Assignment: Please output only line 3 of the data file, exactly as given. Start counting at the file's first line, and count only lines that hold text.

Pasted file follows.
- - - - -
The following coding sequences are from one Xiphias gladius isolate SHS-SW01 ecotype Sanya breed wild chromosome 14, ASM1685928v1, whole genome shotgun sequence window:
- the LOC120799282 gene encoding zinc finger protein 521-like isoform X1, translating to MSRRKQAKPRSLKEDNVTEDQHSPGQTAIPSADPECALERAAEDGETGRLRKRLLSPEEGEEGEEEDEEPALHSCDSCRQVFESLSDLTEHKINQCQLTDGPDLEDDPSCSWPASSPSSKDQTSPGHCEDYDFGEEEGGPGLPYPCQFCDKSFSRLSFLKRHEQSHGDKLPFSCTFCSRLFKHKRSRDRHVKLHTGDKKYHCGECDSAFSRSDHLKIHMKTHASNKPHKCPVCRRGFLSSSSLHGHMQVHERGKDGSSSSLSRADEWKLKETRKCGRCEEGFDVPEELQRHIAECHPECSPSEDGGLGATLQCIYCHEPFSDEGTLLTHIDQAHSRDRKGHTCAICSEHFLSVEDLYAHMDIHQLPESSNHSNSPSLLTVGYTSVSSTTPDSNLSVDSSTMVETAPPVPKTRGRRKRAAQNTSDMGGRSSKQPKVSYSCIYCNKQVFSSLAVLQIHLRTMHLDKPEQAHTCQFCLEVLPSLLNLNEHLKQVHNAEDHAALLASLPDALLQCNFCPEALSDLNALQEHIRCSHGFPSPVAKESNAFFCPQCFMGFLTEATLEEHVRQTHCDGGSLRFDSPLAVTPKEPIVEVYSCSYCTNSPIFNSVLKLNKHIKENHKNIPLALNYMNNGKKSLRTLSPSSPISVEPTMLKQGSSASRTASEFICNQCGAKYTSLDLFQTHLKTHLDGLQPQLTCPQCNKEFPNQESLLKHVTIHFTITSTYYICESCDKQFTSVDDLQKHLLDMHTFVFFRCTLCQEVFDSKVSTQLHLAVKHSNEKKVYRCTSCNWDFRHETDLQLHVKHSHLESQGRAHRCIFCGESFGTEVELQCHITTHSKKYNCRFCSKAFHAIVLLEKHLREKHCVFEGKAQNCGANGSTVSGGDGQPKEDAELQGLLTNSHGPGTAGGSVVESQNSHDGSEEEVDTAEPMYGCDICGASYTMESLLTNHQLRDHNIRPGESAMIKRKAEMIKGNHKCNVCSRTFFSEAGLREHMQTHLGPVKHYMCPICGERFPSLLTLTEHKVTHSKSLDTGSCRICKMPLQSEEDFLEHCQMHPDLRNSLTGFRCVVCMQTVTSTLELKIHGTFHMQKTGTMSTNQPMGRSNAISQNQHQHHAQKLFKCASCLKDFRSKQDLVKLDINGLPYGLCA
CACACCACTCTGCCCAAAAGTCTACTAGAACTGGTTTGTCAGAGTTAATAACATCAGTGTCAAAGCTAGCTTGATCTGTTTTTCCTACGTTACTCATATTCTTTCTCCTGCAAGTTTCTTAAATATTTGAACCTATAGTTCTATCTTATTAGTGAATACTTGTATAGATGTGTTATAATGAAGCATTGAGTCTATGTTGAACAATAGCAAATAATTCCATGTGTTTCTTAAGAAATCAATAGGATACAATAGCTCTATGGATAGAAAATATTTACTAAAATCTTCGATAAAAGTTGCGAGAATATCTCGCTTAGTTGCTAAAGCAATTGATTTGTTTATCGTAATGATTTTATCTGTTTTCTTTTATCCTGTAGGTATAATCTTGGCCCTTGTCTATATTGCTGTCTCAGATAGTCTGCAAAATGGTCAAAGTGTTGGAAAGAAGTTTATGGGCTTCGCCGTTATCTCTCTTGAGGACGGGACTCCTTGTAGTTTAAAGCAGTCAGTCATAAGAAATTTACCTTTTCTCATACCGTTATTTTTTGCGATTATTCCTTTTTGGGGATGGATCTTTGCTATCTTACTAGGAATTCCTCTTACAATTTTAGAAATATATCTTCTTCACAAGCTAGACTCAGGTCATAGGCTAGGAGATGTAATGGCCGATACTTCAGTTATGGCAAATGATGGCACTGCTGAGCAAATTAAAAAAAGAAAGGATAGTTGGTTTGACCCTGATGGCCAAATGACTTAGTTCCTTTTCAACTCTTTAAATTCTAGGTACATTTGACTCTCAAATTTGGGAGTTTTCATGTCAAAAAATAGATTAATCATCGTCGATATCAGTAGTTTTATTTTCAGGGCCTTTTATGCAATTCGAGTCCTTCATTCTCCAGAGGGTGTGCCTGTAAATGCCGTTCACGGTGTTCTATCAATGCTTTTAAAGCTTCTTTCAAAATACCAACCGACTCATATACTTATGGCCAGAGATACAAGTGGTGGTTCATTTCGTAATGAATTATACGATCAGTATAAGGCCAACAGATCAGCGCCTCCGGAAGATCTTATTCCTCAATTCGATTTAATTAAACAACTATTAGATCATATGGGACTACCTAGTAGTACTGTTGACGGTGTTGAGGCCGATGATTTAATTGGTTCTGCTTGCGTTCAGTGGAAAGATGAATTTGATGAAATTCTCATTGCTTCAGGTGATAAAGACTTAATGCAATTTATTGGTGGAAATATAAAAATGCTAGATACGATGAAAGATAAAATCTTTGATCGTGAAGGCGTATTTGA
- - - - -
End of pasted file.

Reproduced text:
CACACCACTCTGCCCAAAAGTCTACTAGAACTGGTTTGTCAGAGTTAATAACATCAGTGTCAAAGCTAGCTTGATCTGTTTTTCCTACGTTACTCATATTCTTTCTCCTGCAAGTTTCTTAAATATTTGAACCTATAGTTCTATCTTATTAGTGAATACTTGTATAGATGTGTTATAATGAAGCATTGAGTCTATGTTGAACAATAGCAAATAATTCCATGTGTTTCTTAAGAAATCAATAGGATACAATAGCTCTATGGATAGAAAATATTTACTAAAATCTTCGATAAAAGTTGCGAGAATATCTCGCTTAGTTGCTAAAGCAATTGATTTGTTTATCGTAATGATTTTATCTGTTTTCTTTTATCCTGTAGGTATAATCTTGGCCCTTGTCTATATTGCTGTCTCAGATAGTCTGCAAAATGGTCAAAGTGTTGGAAAGAAGTTTATGGGCTTCGCCGTTATCTCTCTTGAGGACGGGACTCCTTGTAGTTTAAAGCAGTCAGTCATAAGAAATTTACCTTTTCTCATACCGTTATTTTTTGCGATTATTCCTTTTTGGGGATGGATCTTTGCTATCTTACTAGGAATTCCTCTTACAATTTTAGAAATATATCTTCTTCACAAGCTAGACTCAGGTCATAGGCTAGGAGATGTAATGGCCGATACTTCAGTTATGGCAAATGATGGCACTGCTGAGCAAATTAAAAAAAGAAAGGATAGTTGGTTTGACCCTGATGGCCAAATGACTTAGTTCCTTTTCAACTCTTTAAATTCTAGGTACATTTGACTCTCAAATTTGGGAGTTTTCATGTCAAAAAATAGATTAATCATCGTCGATATCAGTAGTTTTATTTTCAGGGCCTTTTATGCAATTCGAGTCCTTCATTCTCCAGAGGGTGTGCCTGTAAATGCCGTTCACGGTGTTCTATCAATGCTTTTAAAGCTTCTTTCAAAATACCAACCGACTCATATACTTATGGCCAGAGATACAAGTGGTGGTTCATTTCGTAATGAATTATACGATCAGTATAAGGCCAACAGATCAGCGCCTCCGGAAGATCTTATTCCTCAATTCGATTTAATTAAACAACTATTAGATCATATGGGACTACCTAGTAGTACTGTTGACGGTGTTGAGGCCGATGATTTAATTGGTTCTGCTTGCGTTCAGTGGAAAGATGAATTTGATGAAATTCTCATTGCTTCAGGTGATAAAGACTTAATGCAATTTATTGGTGGAAATATAAAAATGCTAGATACGATGAAAGATAAAATCTTTGATCGTGAAGGCGTATTTGA